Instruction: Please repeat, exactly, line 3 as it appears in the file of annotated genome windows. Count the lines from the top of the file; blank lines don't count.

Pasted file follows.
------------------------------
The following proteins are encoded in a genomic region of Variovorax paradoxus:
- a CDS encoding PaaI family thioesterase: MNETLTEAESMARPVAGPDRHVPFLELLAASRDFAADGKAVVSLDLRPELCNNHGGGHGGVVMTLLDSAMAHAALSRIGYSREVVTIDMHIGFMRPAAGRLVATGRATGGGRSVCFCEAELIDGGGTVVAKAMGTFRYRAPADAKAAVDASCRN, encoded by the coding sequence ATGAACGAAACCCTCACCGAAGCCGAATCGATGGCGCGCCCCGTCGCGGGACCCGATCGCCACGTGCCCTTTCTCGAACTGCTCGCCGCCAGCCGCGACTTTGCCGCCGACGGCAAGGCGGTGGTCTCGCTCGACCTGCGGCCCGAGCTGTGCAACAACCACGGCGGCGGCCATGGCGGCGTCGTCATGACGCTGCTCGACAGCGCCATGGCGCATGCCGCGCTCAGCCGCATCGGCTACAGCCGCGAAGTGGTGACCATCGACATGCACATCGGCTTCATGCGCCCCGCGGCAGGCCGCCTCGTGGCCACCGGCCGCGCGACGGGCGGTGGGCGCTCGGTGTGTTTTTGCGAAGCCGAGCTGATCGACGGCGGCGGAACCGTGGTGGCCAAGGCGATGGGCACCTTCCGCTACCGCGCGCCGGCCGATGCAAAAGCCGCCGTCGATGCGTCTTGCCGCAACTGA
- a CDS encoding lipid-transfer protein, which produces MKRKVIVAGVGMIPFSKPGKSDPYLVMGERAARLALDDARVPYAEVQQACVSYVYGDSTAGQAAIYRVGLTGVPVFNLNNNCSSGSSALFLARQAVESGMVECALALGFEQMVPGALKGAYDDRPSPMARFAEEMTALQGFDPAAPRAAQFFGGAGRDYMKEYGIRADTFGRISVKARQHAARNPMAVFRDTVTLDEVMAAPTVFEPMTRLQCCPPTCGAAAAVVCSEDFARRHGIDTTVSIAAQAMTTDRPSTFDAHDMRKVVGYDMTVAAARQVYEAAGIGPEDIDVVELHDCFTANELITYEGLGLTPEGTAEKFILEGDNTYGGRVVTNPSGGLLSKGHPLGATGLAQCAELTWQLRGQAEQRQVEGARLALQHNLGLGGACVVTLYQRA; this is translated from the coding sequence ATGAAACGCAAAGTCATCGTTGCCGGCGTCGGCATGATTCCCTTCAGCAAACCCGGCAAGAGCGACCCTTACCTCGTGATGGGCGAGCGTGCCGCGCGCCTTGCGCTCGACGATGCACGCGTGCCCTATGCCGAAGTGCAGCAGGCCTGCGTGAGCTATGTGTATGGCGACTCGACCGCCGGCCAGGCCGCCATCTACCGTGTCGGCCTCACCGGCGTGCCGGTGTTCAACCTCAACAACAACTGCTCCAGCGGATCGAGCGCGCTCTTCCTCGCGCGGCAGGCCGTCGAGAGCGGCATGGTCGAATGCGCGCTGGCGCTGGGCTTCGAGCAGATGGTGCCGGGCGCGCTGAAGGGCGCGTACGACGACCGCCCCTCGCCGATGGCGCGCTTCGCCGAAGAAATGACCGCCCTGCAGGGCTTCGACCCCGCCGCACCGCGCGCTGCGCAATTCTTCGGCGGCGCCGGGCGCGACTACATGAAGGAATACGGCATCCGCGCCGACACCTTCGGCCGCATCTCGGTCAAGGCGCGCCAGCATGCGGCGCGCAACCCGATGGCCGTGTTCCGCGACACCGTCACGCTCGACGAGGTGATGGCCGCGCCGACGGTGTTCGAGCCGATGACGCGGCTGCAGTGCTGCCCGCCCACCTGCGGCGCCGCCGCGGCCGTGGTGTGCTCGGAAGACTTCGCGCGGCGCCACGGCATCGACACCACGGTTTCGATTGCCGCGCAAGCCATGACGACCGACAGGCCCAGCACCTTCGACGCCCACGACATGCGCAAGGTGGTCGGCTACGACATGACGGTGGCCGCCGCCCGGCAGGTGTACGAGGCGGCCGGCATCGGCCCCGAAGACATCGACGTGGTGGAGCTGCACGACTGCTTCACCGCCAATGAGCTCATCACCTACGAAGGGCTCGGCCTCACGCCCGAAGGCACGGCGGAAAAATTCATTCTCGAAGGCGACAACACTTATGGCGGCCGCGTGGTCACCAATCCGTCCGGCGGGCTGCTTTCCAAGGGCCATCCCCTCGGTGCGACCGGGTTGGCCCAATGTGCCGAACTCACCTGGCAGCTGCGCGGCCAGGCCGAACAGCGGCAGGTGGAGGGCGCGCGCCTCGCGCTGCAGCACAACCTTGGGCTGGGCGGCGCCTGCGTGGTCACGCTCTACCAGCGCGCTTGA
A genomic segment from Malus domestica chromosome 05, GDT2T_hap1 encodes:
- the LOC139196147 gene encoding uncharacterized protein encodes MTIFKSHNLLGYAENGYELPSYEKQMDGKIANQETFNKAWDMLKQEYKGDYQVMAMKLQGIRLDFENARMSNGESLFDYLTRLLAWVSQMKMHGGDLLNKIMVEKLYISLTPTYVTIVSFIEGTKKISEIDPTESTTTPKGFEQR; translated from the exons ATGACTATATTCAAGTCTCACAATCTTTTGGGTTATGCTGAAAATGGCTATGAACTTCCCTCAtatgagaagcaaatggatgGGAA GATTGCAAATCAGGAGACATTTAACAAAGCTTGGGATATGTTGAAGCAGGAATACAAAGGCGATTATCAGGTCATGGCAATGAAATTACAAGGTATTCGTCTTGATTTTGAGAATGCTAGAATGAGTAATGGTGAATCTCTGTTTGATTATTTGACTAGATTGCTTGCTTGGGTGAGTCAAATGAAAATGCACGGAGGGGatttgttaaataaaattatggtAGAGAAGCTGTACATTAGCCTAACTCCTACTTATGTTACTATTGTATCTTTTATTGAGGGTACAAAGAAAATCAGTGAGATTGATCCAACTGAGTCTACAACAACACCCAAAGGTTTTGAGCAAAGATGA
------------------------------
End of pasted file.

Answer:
- a CDS encoding lipid-transfer protein, which produces MKRKVIVAGVGMIPFSKPGKSDPYLVMGERAARLALDDARVPYAEVQQACVSYVYGDSTAGQAAIYRVGLTGVPVFNLNNNCSSGSSALFLARQAVESGMVECALALGFEQMVPGALKGAYDDRPSPMARFAEEMTALQGFDPAAPRAAQFFGGAGRDYMKEYGIRADTFGRISVKARQHAARNPMAVFRDTVTLDEVMAAPTVFEPMTRLQCCPPTCGAAAAVVCSEDFARRHGIDTTVSIAAQAMTTDRPSTFDAHDMRKVVGYDMTVAAARQVYEAAGIGPEDIDVVELHDCFTANELITYEGLGLTPEGTAEKFILEGDNTYGGRVVTNPSGGLLSKGHPLGATGLAQCAELTWQLRGQAEQRQVEGARLALQHNLGLGGACVVTLYQRA; this is translated from the coding sequence ATGAAACGCAAAGTCATCGTTGCCGGCGTCGGCATGATTCCCTTCAGCAAACCCGGCAAGAGCGACCCTTACCTCGTGATGGGCGAGCGTGCCGCGCGCCTTGCGCTCGACGATGCACGCGTGCCCTATGCCGAAGTGCAGCAGGCCTGCGTGAGCTATGTGTATGGCGACTCGACCGCCGGCCAGGCCGCCATCTACCGTGTCGGCCTCACCGGCGTGCCGGTGTTCAACCTCAACAACAACTGCTCCAGCGGATCGAGCGCGCTCTTCCTCGCGCGGCAGGCCGTCGAGAGCGGCATGGTCGAATGCGCGCTGGCGCTGGGCTTCGAGCAGATGGTGCCGGGCGCGCTGAAGGGCGCGTACGACGACCGCCCCTCGCCGATGGCGCGCTTCGCCGAAGAAATGACCGCCCTGCAGGGCTTCGACCCCGCCGCACCGCGCGCTGCGCAATTCTTCGGCGGCGCCGGGCGCGACTACATGAAGGAATACGGCATCCGCGCCGACACCTTCGGCCGCATCTCGGTCAAGGCGCGCCAGCATGCGGCGCGCAACCCGATGGCCGTGTTCCGCGACACCGTCACGCTCGACGAGGTGATGGCCGCGCCGACGGTGTTCGAGCCGATGACGCGGCTGCAGTGCTGCCCGCCCACCTGCGGCGCCGCCGCGGCCGTGGTGTGCTCGGAAGACTTCGCGCGGCGCCACGGCATCGACACCACGGTTTCGATTGCCGCGCAAGCCATGACGACCGACAGGCCCAGCACCTTCGACGCCCACGACATGCGCAAGGTGGTCGGCTACGACATGACGGTGGCCGCCGCCCGGCAGGTGTACGAGGCGGCCGGCATCGGCCCCGAAGACATCGACGTGGTGGAGCTGCACGACTGCTTCACCGCCAATGAGCTCATCACCTACGAAGGGCTCGGCCTCACGCCCGAAGGCACGGCGGAAAAATTCATTCTCGAAGGCGACAACACTTATGGCGGCCGCGTGGTCACCAATCCGTCCGGCGGGCTGCTTTCCAAGGGCCATCCCCTCGGTGCGACCGGGTTGGCCCAATGTGCCGAACTCACCTGGCAGCTGCGCGGCCAGGCCGAACAGCGGCAGGTGGAGGGCGCGCGCCTCGCGCTGCAGCACAACCTTGGGCTGGGCGGCGCCTGCGTGGTCACGCTCTACCAGCGCGCTTGA